It’s perfectly fine to believe in the clean energy movement. However, this doesn’t mean you should invest in California-headquartered electric vehicle (EV) manufacturer Mullen Automotive (NASDAQ:MULN) right now. Mullen Automotive has multiple problems that make MULN stock a no-go in 2023.
Mullen Automotive offers impressive-looking EVs, but can the company offer value to its shareholders? Lately, Mullen’s investors have suffered losses, and they may be looking for reasons to stay in the trade.
Yet, sometimes the best strategy is just to cut one’s losses and move on. If you’re not convinced of this, take a look at these three reasons not to touch MULN stock with a 10-foot pole.
Mullen Automotive’s Lawsuit Settlement Will Be Costly
Not long ago, Mullen Automotive bragged about its distribution deal with Chinese automotive manufacturer Qiantu Motors. That’s all fine and well, but the press release didn’t mention that Mullen had previously engaged in a prolonged legal battle with Qiantu.
The legal wrangling between the two companies involved a complex series of contract disputes. Reportedly, Mullen Automotive finally settled its breach-of-contract lawsuit against Qiantu Motors. However, the terms of the settlement involved Mullen paying Qiantu $6 million, “plus warrants that allow the purchase of up to 75 million shares of MULN at 110% of the price of the common stock,” according to dot.LA.
Plus, Mullen Automotive will pay “an additional $2 million for ‘deliverable items under the IP Agreement,'” as well as a “royalty fee of $1,200 for each K-50 it manages to sell in the United States over the next five years.” Bear in mind, Mullen Automotive is a deeply unprofitable business that can’t easily afford to make multimillion-dollar payments.
Mullen Automotive Has a Credibility Problem
There are reasons to question the judgment of Mullen Automotive’s management. For example, the company recently amended an agreement with financier Acuitas Group on March 2 even though Acuitas’s CEO had just been charged with insider trading by the Securities and Exchange Commission (SEC).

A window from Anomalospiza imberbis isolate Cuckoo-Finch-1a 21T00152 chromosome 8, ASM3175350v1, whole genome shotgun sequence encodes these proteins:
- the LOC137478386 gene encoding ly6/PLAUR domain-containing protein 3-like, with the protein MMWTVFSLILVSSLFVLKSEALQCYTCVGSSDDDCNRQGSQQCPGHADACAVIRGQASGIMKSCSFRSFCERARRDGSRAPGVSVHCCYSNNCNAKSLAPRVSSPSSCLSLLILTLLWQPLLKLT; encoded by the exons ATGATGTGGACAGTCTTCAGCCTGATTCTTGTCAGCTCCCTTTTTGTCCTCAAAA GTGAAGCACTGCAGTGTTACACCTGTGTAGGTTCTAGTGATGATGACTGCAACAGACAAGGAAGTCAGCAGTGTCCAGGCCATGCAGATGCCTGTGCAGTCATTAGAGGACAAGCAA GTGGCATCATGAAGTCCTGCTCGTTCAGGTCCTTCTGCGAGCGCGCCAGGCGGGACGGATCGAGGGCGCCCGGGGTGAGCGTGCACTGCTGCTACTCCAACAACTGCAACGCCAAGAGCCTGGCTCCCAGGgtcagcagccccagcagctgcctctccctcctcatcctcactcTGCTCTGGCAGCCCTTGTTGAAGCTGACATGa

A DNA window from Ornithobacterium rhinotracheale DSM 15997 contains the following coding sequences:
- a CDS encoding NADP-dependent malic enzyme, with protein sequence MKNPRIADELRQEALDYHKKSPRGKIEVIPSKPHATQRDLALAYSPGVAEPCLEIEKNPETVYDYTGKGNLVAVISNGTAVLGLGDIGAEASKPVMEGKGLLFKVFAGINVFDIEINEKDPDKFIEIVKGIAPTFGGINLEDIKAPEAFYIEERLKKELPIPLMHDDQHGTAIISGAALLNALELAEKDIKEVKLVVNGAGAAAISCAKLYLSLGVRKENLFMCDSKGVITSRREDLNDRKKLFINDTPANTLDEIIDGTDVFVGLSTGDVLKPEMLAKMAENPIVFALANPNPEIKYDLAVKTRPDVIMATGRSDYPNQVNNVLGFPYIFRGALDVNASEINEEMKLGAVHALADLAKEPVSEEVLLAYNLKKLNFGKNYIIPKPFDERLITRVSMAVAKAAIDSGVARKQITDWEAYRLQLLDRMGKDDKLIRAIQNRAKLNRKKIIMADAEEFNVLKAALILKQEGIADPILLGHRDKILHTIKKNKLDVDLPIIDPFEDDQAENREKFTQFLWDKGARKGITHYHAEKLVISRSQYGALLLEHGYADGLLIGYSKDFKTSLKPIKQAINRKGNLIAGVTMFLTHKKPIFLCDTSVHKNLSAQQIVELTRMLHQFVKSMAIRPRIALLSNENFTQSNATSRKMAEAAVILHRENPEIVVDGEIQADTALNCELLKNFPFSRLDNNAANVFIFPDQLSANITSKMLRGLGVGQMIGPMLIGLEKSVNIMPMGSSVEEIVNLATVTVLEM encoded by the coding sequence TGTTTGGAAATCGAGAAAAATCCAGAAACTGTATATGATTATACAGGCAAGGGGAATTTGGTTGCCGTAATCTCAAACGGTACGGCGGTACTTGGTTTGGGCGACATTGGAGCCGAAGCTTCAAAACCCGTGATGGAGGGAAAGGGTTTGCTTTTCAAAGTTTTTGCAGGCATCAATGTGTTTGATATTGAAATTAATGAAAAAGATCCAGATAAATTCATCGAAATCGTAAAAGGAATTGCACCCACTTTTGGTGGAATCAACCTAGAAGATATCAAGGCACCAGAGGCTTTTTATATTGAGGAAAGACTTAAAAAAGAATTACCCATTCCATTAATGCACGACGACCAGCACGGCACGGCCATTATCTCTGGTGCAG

In another example, Mullen Automotive compromised not only its judgment but also its credibility. In June of 2022, Mullen Automotive CEO David Michery promised to reveal “everything” in an announcement in the second quarter of that year, regarding an order for Mullen’s electric cargo vans from a “major, major Fortune 500 company.” That quarter came and went, but there was no update.
To this day, Mullen’s management still hasn’t revealed who this alleged Fortune 500 client is. It’s a shame that Mullen Automotive had plenty of time to provide a progress update or at least an explanation but chose not to do so.
MULN Stock Is in Danger of Being Delisted
Last year, the Nasdaq exchange issued a noncompliance warning to Mullen Automotive. This happened after MULN stock had closed below $1 for 30 consecutive business days.
Later, the Nasdaq exchange granted Mullen Automotive a 180-day extension to comply with the exchange’s minimum bid price rule. Still, the outlook isn’t good. Shares of Mullen Automotive recently traded at 11 cents apiece, which is far below $1.
The delisting threat for MULN stock is imminent, and Mullen Automotive’s investors shouldn’t count on a miracle. Sure, Mullen could enact a reverse share split as a temporary fix. This move wouldn’t enhance the stock’s value to Mullen’s shareholders, though, and the company’s other problems wouldn’t magically go away.
On the date of publication, David Moadel did not have (either directly or indirectly) any positions in the securities mentioned in this article. The opinions expressed in this article are those of the writer, subject to the InvestorPlace.com Publishing Guidelines.